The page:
Here are some of our favorite trusted brands that Jackson and Tinkerbell give four paws up and a wagging tail and get my approval as a careful dog mom:

Dogs Love Kale: My dogs love kale. My teenagers joke with me that our dogs are nerdy dogs because they don’t beg for meat or normal things, but the moment I start to make a salad they come running into the kitchen, at which point I give them dog friendly veggies, including kale. When I found this brand I did a happy dance and promptly ordered one of every flavor! You can purchase from Amazon in a single package in a variety of flavors, including quite a few that are made without chicken or poultry.

Fruitables: I switched to Fruitables for Jax and Tink when Zukes sold out to Purina. I use the Skinny Mini variety for training because they are tiny and have a strong smell. I buy the small crunchy treats for everyday treats. They also offer dental chews and meat jerky strips. Jax and Tink love the salmon strips! I purchase either from my local independent pet food store or through Petflow.


Fruitables Chewy Skinny Minis Pumpkin Mango Flavor Dog Treats – $8.99

from: PetFlow.com


Fruitables Crunchy Pumpkin and Apple Dog Treats – $5.99

from: PetFlow.com


Fruitables BioActive Fresh Mouth Grain Free Dental Chews for Dogs – $15.99

from: PetFlow.com


Fruitables Whole Jerky Alaskan Salmon Dog Treats – $10.99

from: PetFlow.com

Cloud Star: Cloud Star makes a grain free line and I like the Peanut Butter option for Jax and Tink. The Buddy Biscuits are larger than Dogs Love Kale or Fruitables and are more of a traditional biscuit size. These I feed less frequently but I like them because they give a little more crunchy chewing than the small options.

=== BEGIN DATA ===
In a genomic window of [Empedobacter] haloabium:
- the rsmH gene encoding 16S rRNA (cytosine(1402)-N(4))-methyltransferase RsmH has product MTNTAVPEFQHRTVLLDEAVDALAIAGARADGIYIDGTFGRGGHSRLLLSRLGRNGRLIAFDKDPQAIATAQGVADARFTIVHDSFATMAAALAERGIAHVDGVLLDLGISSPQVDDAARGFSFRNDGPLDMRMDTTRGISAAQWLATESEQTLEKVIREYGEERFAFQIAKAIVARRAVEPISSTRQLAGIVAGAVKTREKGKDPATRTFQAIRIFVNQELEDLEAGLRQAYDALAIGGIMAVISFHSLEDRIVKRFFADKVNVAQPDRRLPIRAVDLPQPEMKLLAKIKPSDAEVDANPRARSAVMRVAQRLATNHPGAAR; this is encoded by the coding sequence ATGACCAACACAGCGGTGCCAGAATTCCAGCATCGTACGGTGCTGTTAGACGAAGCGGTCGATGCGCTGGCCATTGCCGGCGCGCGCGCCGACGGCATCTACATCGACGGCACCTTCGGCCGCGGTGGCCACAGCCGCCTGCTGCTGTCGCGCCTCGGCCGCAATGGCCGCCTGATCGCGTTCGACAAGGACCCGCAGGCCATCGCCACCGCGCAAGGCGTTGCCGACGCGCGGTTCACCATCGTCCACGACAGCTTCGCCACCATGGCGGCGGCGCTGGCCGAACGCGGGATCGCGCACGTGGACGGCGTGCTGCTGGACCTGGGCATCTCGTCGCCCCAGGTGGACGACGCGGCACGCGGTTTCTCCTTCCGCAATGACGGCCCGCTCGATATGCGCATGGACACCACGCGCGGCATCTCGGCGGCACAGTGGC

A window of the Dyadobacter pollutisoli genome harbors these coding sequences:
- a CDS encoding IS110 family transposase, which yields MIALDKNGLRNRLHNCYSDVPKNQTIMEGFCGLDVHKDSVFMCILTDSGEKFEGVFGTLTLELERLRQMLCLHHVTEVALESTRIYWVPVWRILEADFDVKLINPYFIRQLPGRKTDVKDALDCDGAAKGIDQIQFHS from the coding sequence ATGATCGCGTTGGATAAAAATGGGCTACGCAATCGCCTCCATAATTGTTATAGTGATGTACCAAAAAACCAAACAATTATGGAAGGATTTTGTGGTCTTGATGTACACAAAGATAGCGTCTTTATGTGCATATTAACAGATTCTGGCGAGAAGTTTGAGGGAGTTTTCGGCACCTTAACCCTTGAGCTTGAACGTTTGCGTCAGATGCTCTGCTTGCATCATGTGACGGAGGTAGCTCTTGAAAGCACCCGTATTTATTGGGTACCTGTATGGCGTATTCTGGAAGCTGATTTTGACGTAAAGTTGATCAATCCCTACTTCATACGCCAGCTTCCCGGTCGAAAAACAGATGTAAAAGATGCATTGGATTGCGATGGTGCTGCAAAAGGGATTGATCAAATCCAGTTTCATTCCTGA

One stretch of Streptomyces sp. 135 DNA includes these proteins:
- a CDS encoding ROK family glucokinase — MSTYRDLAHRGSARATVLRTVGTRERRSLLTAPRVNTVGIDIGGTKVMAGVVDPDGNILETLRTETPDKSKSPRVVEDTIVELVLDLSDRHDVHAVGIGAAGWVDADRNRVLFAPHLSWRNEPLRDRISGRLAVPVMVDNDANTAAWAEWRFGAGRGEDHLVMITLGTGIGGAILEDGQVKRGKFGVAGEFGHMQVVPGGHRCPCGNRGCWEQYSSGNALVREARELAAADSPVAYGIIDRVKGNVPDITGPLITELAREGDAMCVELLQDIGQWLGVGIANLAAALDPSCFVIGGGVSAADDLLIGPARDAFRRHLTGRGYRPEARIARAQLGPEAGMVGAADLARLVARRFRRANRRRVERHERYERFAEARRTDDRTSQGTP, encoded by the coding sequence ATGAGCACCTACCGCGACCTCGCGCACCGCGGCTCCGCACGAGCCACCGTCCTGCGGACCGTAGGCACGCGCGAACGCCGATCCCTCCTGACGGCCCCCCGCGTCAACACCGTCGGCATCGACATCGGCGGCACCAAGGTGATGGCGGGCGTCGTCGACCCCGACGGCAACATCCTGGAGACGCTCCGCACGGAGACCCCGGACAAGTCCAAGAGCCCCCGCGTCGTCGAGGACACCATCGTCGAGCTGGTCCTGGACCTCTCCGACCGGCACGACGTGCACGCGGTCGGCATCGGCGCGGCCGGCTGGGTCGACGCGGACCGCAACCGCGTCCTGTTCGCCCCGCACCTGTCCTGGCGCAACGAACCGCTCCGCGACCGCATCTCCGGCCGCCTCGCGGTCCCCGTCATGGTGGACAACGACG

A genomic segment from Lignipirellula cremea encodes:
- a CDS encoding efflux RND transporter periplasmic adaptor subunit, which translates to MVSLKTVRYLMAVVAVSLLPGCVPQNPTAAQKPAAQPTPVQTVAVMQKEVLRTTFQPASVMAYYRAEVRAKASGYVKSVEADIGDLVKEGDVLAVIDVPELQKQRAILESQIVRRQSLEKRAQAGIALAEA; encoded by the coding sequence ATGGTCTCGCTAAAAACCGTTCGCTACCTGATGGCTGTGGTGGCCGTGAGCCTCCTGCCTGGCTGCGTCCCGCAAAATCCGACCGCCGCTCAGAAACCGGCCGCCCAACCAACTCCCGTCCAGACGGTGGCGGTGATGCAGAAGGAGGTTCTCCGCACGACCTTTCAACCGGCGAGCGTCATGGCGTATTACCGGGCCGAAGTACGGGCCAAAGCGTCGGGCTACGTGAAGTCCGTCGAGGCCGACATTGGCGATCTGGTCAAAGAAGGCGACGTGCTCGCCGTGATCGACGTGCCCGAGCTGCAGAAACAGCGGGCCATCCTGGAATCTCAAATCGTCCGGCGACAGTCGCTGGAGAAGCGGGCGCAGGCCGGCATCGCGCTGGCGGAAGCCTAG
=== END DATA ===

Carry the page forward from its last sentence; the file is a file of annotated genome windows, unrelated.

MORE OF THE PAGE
Canine Caviar: I feed Canine Caviar food and so I also trust their treats with my dogs. I prefer the Paddywacks which are a part of the buffalo “other” than the bully stick or pizzle. Sure, the dogs love bully sticks, but the thought of what they are is kinda a turn off for a lot of humans. I’d rather they chew on “other” parts.

You can get a huge box of them from PetFlow with free shipping!

Canine Caviar Buffalo 12-Inch Paddywack Dog Treats

from: PetFlow.com

Earthborn Holistics: I purchase the peanut butter treats and what we call the “fishy cookies” in our house. The fish variety has a very strong odor but the dogs get very excited for them so I can’t deny them their fishy cookies!


Earthborn Holistic EarthBites Peanut Flavor Dog Treats – $5.99

from: PetFlow.com


Earthborn Holistic Grain Free Oven Baked Biscuits Whitefish Meal Recipe Dog Treats – $9.99

from: PetFlow.com

 

 

 

 

 

Isle of Dogs: This is the newest brand that I’ve tried after stopping in to a more mainstream store to see what they had. After a very long time browsing the treat aisle and not finding anything I would consider giving them, I found these. So far I’ve been happy with several varieties like this blueberry option and the “Breath” formula even though neither of my dogs has a breath issue because of good nutrition and overall good health.